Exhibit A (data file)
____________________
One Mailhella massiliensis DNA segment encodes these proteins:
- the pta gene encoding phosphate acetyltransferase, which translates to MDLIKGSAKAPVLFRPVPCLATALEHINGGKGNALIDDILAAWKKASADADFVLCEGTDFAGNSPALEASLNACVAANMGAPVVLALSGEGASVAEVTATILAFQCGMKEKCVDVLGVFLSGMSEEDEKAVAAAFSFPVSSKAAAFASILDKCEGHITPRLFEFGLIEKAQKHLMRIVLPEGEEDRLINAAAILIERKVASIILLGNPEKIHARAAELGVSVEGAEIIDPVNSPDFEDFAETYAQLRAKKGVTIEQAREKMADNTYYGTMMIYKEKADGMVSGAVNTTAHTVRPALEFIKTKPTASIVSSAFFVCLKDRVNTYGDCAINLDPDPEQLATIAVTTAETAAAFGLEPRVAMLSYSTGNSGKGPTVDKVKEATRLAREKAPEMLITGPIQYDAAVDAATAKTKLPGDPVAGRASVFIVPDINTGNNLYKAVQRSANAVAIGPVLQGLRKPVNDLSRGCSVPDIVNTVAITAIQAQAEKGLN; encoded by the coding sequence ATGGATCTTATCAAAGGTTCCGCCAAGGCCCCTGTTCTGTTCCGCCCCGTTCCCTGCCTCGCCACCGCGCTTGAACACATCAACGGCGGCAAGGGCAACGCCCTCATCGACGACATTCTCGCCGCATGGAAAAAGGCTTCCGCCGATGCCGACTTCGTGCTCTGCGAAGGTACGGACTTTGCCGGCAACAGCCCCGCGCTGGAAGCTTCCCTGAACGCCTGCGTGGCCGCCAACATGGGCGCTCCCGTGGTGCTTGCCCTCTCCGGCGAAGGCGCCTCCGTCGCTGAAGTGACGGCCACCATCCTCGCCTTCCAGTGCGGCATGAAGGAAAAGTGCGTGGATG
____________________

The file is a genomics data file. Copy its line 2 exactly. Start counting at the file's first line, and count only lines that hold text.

- the pta gene encoding phosphate acetyltransferase, which translates to MDLIKGSAKAPVLFRPVPCLATALEHINGGKGNALIDDILAAWKKASADADFVLCEGTDFAGNSPALEASLNACVAANMGAPVVLALSGEGASVAEVTATILAFQCGMKEKCVDVLGVFLSGMSEEDEKAVAAAFSFPVSSKAAAFASILDKCEGHITPRLFEFGLIEKAQKHLMRIVLPEGEEDRLINAAAILIERKVASIILLGNPEKIHARAAELGVSVEGAEIIDPVNSPDFEDFAETYAQLRAKKGVTIEQAREKMADNTYYGTMMIYKEKADGMVSGAVNTTAHTVRPALEFIKTKPTASIVSSAFFVCLKDRVNTYGDCAINLDPDPEQLATIAVTTAETAAAFGLEPRVAMLSYSTGNSGKGPTVDKVKEATRLAREKAPEMLITGPIQYDAAVDAATAKTKLPGDPVAGRASVFIVPDINTGNNLYKAVQRSANAVAIGPVLQGLRKPVNDLSRGCSVPDIVNTVAITAIQAQAEKGLN; encoded by the coding sequence ATGGATCTTATCAAAGGTTCCGCCAAGGCCCCTGTTCTGTTCCGCCCCGTTCCCTGCCTCGCCACCGCGCTTGAACACATCAACGGCGGCAAGGGCAACGCCCTCATCGACGACATTCTCGCCGCATGGAAAAAGGCTTCCGCCGATGCCGACTTCGTGCTCTGCGAAGGTACGGACTTTGCCGGCAACAGCCCCGCGCTGGAAGCTTCCCTGAACGCCTGCGTGGCCGCCAACATGGGCGCTCCCGTGGTGCTTGCCCTCTCCGGCGAAGGCGCCTCCGTCGCTGAAGTGACGGCCACCATCCTCGCCTTCCAGTGCGGCATGAAGGAAAAGTGCGTGGATG